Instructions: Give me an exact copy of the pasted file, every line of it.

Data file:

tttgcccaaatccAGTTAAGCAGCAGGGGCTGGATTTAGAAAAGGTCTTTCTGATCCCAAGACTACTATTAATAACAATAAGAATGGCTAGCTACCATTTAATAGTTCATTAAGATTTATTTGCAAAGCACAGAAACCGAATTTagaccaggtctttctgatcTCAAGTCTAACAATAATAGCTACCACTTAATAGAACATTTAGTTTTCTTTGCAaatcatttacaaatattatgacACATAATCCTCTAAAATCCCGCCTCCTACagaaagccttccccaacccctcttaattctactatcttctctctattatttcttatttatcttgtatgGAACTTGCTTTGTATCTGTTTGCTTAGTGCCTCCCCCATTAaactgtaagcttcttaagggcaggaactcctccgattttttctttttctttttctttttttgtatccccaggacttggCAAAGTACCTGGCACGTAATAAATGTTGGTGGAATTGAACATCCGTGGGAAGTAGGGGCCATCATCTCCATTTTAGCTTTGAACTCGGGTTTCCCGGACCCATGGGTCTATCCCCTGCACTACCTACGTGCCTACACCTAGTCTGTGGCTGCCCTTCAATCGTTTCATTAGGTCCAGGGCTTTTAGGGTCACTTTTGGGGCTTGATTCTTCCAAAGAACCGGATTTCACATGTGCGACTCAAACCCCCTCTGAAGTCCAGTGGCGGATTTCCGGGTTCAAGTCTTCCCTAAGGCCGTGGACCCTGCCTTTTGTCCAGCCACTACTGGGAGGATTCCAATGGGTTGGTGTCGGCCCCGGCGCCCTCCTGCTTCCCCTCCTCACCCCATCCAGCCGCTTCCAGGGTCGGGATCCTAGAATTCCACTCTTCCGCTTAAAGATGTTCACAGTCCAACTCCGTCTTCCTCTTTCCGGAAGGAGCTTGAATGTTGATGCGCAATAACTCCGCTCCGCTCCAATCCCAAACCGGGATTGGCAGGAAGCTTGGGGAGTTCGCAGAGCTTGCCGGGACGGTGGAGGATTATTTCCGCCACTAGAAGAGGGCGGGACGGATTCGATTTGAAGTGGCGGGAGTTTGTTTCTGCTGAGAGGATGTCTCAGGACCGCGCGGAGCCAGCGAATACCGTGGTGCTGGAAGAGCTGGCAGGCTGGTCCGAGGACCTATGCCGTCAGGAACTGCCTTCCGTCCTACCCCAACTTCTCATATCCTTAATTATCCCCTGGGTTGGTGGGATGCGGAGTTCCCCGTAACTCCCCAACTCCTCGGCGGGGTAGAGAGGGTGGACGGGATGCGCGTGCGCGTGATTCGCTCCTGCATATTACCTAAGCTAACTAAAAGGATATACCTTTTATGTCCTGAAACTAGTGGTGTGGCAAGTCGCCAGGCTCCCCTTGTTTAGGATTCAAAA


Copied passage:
tttgcccaaatccAGTTAAGCAGCAGGGGCTGGATTTAGAAAAGGTCTTTCTGATCCCAAGACTACTATTAATAACAATAAGAATGGCTAGCTACCATTTAATAGTTCATTAAGATTTATTTGCAAAGCACAGAAACCGAATTTagaccaggtctttctgatcTCAAGTCTAACAATAATAGCTACCACTTAATAGAACATTTAGTTTTCTTTGCAaatcatttacaaatattatgacACATAATCCTCTAAAATCCCGCCTCCTACagaaagccttccccaacccctcttaattctactatcttctctctattatttcttatttatcttgtatgGAACTTGCTTTGTATCTGTTTGCTTAGTGCCTCCCCCATTAaactgtaagcttcttaagggcaggaactcctccgattttttctttttctttttctttttttgtatccccaggacttggCAAAGTACCTGGCACGTAATAAATGTTGGTGGAATTGAACATCCGTGGGAAGTAGGGGCCATCATCTCCATTTTAGCTTTGAACTCGGGTTTCCCGGACCCATGGGTCTATCCCCTGCACTACCTACGTGCCTACACCTAGTCTGTGGCTGCCCTTCAATCGTTTCATTAGGTCCAGGGCTTTTAGGGTCACTTTTGGGGCTTGATTCTTCCAAAGAACCGGATTTCACATGTGCGACTCAAACCCCCTCTGAAGTCCAGTGGCGGATTTCCGGGTTCAAGTCTTCCCTAAGGCCGTGGACCCTGCCTTTTGTCCAGCCACTACTGGGAGGATTCCAATGGGTTGGTGTCGGCCCCGGCGCCCTCCTGCTTCCCCTCCTCACCCCATCCAGCCGCTTCCAGGGTCGGGATCCTAGAATTCCACTCTTCCGCTTAAAGATGTTCACAGTCCAACTCCGTCTTCCTCTTTCCGGAAGGAGCTTGAATGTTGATGCGCAATAACTCCGCTCCGCTCCAATCCCAAACCGGGATTGGCAGGAAGCTTGGGGAGTTCGCAGAGCTTGCCGGGACGGTGGAGGATTATTTCCGCCACTAGAAGAGGGCGGGACGGATTCGATTTGAAGTGGCGGGAGTTTGTTTCTGCTGAGAGGATGTCTCAGGACCGCGCGGAGCCAGCGAATACCGTGGTGCTGGAAGAGCTGGCAGGCTGGTCCGAGGACCTATGCCGTCAGGAACTGCCTTCCGTCCTACCCCAACTTCTCATATCCTTAATTATCCCCTGGGTTGGTGGGATGCGGAGTTCCCCGTAACTCCCCAACTCCTCGGCGGGGTAGAGAGGGTGGACGGGATGCGCGTGCGCGTGATTCGCTCCTGCATATTACCTAAGCTAACTAAAAGGATATACCTTTTATGTCCTGAAACTAGTGGTGTGGCAAGTCGCCAGGCTCCCCTTGTTTAGGATTCAAAA